We have 2D Virtual Classrooms, Why 3D?

Sitting around a conference table for class.

Another question and this one is simple…why 3D? We’ve got plenty of great 2D platforms for communication, what does 3D add?

Here is a short answer.

In a 3D world, the interaction with the students feels more intimate than with a 2-D distance learning application such as Centra, Horizon Wimba or Adobe Connect. One reason is because I can see the personality of the student but, also, there is a sense of presence and connection because two humanoid people are standing face-to-face with proper social distance having a discussion. We are relating as two people as opposed to disembodied names on a screen.

When students talk to me or sit around a table and provide input to the group, it feels as if we are all actually in the same room. We can refer to elements in our environment that we can all see. It is important because it brings together the students from distant geographical areas to one central location where we are actually seeing the same thing and interacting as if we were all in one physical location. Additionally, it is important because I have students work with each other in teams and the closeness of the virtual world helps foster trust among the students and they work well together virtually because they have a sense of one another.


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Posted in: Second Life 3D worlds

Leave a Comment (5) ↓


  1. Zach Fought December 8, 2008

    The 3D environments seem to be the next level of online training tools. I have only recently used second life, and understand its hang-ups but overall it offers so many tangible and intangible benefits compared to a 2D world.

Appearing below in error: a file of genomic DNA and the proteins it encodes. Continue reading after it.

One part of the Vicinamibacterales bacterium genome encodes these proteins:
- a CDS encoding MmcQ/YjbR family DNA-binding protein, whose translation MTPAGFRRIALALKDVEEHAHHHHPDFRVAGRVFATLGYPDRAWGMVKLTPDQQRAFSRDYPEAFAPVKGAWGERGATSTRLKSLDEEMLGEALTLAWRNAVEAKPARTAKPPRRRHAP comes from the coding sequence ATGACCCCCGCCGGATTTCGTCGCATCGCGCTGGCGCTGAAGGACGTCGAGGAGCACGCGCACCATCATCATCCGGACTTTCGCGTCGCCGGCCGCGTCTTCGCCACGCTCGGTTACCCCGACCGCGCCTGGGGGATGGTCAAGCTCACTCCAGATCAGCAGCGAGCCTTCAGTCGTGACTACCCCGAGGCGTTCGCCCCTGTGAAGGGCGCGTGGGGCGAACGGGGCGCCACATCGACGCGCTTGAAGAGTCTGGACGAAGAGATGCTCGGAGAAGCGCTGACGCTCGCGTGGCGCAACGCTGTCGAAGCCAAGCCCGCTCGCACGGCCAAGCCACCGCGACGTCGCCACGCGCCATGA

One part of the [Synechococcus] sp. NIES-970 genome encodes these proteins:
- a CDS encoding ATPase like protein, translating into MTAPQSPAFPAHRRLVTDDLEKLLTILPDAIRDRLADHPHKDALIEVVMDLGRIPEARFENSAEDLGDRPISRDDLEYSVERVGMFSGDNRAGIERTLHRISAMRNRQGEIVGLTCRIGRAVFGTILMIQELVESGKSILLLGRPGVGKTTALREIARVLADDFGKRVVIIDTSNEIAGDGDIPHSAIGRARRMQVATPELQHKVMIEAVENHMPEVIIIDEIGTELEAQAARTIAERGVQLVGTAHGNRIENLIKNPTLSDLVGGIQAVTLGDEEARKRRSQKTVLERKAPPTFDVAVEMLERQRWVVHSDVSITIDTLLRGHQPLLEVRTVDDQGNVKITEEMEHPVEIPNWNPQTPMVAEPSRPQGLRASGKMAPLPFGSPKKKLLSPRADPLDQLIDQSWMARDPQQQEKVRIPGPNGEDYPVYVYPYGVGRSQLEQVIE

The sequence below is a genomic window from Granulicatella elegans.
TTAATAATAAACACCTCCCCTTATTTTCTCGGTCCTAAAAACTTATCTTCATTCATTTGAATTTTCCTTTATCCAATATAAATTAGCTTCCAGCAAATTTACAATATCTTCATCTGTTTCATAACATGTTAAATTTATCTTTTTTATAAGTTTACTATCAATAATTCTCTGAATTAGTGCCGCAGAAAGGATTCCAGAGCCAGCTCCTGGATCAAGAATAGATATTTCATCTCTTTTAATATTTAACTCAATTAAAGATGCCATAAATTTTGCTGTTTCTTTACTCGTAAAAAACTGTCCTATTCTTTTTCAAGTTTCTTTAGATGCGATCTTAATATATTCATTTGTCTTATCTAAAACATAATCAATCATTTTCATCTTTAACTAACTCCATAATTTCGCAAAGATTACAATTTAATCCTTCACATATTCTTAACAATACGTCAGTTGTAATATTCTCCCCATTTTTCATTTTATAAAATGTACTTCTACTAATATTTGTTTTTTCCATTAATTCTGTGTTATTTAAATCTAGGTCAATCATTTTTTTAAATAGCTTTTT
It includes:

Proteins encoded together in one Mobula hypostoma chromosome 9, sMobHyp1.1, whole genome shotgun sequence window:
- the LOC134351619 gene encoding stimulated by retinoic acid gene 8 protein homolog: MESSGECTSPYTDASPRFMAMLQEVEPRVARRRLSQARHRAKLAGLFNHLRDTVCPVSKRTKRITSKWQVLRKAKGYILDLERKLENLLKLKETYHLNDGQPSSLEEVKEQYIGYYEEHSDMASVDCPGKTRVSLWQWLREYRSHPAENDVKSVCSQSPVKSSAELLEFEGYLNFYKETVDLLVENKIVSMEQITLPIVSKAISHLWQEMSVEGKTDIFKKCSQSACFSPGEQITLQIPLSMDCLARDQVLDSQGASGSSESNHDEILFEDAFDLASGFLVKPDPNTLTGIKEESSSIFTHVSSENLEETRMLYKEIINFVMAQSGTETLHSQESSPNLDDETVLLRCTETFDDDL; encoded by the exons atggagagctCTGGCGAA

I am awaiting the kinesthetic element to be added to create fully psycho sensory experience. I have played games such as journey to the wild divine, where meditation techniques are taught using similar media.

    It seems the sky is truly the limit with 3D environments and as processor power and speed continue to improve these technologies will only get better. The question to me is 3D environments, why not? The simply offer us a whole additional dimension to are experience in the instruction, and this is a dimension we see in our everyday world. By bringing our computer time more in to line with are “off-line” time may make our experience more organic, and it is my hope that this will reduce the stress and lead to a more reality based set of on line interactions. If education is going on line, let it be in full dimension. Thank you

  2. Karl Kapp November 10, 2008


    There is still a little bit of a learning curve before people are going to be familiar with the 3D enough to embrace it. I think it helps to remember that the web itself is just a little over 5000 days old so we are really just at the beginning.

    Thanks for the comment.

  3. Karl Kapp November 10, 2008

    Professor Phelps,

    Thanks for your comment, I agree that 3D spaces are much more social than 2D, there is just something about seeing a human figure that engages people socially.


  4. Professor Phelps October 30, 2008

    My team of 5 elearning designers has been recently introduced to Protosphere. We are in different geographical locations and have traditionally used WebEx for our virtual meetings. Thus far we are enjoying the “fun” factor of interacting with each other’s avatar, standing on the furniture and exploring the virtual campus.

    I have found the 3D space promotes a social aspect you don’t get in 2D. That’s important when you are in different locations as we are.

  5. koichi October 29, 2008

    This is great 🙂

    I wonder how long it will be, though, before it’s a possibility. I’m guessing 5 years or so?

    I mean, I know people can do it now, but in terms of the general public, the culture still needs to change a bit, and people need to get some good equipment on their end 🙁

    I already run into tech problems (with other people) when I’m teaching classes on adobe Connect, though it’s been getting better and better as time goes by. I look forward to the day where it gets easy and fluid for a 3-d interface, though I wonder how many people would just walk around and be silly just because they can, and because it’s not *actually* a real life interaction. People act funny on the interwebs 😛

Karl Kapp
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